Postnatal appointments

Postpartum | Wellbeing | | Louise Broadbridge


Yay! You have your baby in your arms! Huge congratulations on your new arrival. Hopefully you are all snuggled up at home enjoying cuddles with your baby or waiting out the days until you are both well enough to go home.

This is the perfect time for skin-to-skin contact with your baby. Partners can enjoy this special bonding time knowing it is giving Mum a chance to have a shower and grab a two-handed snack, while Mums can use these precious moments to help with bonding and feeding. Babies also love it as it helps to keep them toasty warm. A win-win for everyone!

Changing those first few nappies can come as a bit of a shock, especially if you haven’t been forewarned that a baby’s first poop looks like treacle. This black, sticky substance, known as Meconium is made up of all the products that baby ingested whilst still inside Mum. After a few days, the colour and consistency of baby’s poo will change from black to dark green and then finally settle with an orange /yellowy colour. All very lovely!

In the first few days it is important that your baby is monitored to ensure that they are continuing to thrive, now that they are earth-side. Routinely, babies are weighed on day three, where some weight loss will be expected. Don’t worry, though, because nature has been very clever and given your baby a healthy layer of brown fat, which sustains them until larger volumes of milk arrive to satisfy your little one’s appetite. Your midwife will advise you if the level of weight loss is any cause for concern and, if so, help you with a plan to support you with feeding.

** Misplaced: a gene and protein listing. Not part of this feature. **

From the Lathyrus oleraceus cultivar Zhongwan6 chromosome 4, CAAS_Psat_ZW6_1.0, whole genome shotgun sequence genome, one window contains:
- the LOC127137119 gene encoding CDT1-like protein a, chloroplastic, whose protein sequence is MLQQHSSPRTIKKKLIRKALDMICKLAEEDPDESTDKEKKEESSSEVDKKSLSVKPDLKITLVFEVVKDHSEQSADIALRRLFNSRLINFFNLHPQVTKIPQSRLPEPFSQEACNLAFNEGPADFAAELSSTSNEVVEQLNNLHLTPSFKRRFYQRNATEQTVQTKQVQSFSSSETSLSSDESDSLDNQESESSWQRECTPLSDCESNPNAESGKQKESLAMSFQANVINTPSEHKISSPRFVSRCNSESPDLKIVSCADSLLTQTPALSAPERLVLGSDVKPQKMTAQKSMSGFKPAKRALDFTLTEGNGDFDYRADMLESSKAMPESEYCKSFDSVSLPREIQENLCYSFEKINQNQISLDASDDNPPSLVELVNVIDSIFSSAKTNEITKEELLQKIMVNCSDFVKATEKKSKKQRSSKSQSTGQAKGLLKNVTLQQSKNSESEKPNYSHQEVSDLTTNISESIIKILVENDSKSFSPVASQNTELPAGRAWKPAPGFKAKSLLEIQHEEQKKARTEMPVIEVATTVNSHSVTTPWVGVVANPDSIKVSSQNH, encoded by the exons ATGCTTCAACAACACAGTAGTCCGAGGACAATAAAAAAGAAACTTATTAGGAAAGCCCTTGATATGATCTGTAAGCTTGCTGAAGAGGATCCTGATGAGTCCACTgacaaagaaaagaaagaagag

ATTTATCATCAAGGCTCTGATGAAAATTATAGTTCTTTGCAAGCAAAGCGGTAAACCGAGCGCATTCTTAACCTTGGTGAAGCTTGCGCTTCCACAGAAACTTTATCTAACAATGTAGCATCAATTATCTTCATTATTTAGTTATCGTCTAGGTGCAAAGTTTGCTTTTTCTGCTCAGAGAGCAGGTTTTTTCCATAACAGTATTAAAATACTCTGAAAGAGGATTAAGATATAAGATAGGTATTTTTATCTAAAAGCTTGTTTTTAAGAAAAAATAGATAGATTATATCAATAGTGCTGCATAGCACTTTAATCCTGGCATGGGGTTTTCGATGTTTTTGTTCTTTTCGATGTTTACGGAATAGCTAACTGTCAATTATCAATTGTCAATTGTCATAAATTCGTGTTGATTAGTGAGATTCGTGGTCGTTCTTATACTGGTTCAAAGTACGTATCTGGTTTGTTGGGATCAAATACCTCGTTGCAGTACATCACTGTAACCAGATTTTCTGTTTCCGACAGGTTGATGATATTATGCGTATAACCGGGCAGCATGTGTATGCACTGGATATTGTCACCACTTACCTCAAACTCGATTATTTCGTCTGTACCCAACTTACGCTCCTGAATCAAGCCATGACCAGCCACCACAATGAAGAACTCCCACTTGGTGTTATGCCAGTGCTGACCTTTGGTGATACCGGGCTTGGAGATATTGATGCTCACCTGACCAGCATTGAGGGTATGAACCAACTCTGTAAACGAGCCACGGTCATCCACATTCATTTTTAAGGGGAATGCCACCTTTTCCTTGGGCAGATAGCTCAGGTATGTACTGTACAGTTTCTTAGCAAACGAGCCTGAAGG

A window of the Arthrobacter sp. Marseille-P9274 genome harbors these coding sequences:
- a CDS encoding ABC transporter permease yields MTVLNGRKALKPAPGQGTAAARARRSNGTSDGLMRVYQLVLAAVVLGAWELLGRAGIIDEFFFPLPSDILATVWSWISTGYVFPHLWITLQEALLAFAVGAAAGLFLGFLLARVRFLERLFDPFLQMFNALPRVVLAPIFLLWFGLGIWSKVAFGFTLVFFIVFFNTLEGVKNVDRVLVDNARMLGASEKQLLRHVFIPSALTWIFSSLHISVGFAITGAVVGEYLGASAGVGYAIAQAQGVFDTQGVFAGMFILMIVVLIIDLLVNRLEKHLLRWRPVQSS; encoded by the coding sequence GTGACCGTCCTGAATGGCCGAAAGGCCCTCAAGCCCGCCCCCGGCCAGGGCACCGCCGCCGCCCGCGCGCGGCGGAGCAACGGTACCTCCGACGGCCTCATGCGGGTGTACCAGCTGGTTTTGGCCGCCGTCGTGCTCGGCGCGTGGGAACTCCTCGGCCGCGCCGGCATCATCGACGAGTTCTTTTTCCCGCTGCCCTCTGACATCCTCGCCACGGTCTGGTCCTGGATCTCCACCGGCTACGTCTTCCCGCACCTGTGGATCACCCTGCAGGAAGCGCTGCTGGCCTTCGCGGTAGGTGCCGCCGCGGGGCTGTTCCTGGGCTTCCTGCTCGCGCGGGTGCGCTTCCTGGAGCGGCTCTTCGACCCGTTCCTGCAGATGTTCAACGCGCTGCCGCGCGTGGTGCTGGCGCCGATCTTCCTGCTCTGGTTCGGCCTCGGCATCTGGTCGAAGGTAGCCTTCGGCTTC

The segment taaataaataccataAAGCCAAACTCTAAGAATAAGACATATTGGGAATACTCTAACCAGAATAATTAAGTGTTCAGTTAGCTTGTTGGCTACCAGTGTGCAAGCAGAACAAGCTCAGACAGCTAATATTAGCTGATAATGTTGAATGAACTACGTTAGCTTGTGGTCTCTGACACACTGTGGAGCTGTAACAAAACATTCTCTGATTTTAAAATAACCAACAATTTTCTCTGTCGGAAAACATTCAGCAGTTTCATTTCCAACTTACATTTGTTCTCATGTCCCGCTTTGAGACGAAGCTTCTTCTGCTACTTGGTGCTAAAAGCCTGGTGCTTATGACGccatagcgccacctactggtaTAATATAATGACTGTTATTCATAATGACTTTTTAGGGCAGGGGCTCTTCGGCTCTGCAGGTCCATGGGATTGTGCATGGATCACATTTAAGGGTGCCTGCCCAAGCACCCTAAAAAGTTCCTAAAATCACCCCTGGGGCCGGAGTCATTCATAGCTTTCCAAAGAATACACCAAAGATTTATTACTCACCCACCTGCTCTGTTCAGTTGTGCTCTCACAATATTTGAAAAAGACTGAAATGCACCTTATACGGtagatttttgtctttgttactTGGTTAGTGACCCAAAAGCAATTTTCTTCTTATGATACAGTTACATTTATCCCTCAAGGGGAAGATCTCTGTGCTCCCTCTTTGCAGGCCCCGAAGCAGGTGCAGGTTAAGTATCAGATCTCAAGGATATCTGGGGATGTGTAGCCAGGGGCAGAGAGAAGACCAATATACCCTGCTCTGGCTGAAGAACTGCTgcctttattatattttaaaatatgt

Following on from the day 3 weigh in, you will be given an appointment for your baby to have their heel prick test on day 5. This is part of the National Newborn Screening Programme and will pick up if your baby has any rare, but potentially serious, health conditions, including sickle cell disease and cystic fibrosis. Very few babies will test positive for the conditions but for those that do, the benefits of treatment are vast. To undertake the test, four droplets of blood are taken from your baby’s heel and pressed onto a test card. Results will be provided by letter within 6-8 weeks. However, in the unlikely event that your baby does test positive, you will be notified sooner.

If you have your baby in hospital, most babies are offered the Newborn Hearing Screening Test before being discharged home. If you have your baby at home, the test will be offered in the first few weeks. Your baby is played gentle clicking noises via a soft earpiece and their responses are recorded. This test often needs to be repeated as clear responses are not always detected. This happens quite often but doesn't mean your baby has a hearing problem. It could be that they were a little unsettled or had a blockage, so try not to worry too much.

Prior to leaving hospital, or your home birth team leaving, a plan of visits or appointments should be discussed with you. Make sure you have the correct contact number for your midwifery team so that you are able to ask for support if you are worried about your baby or are struggling with feeding.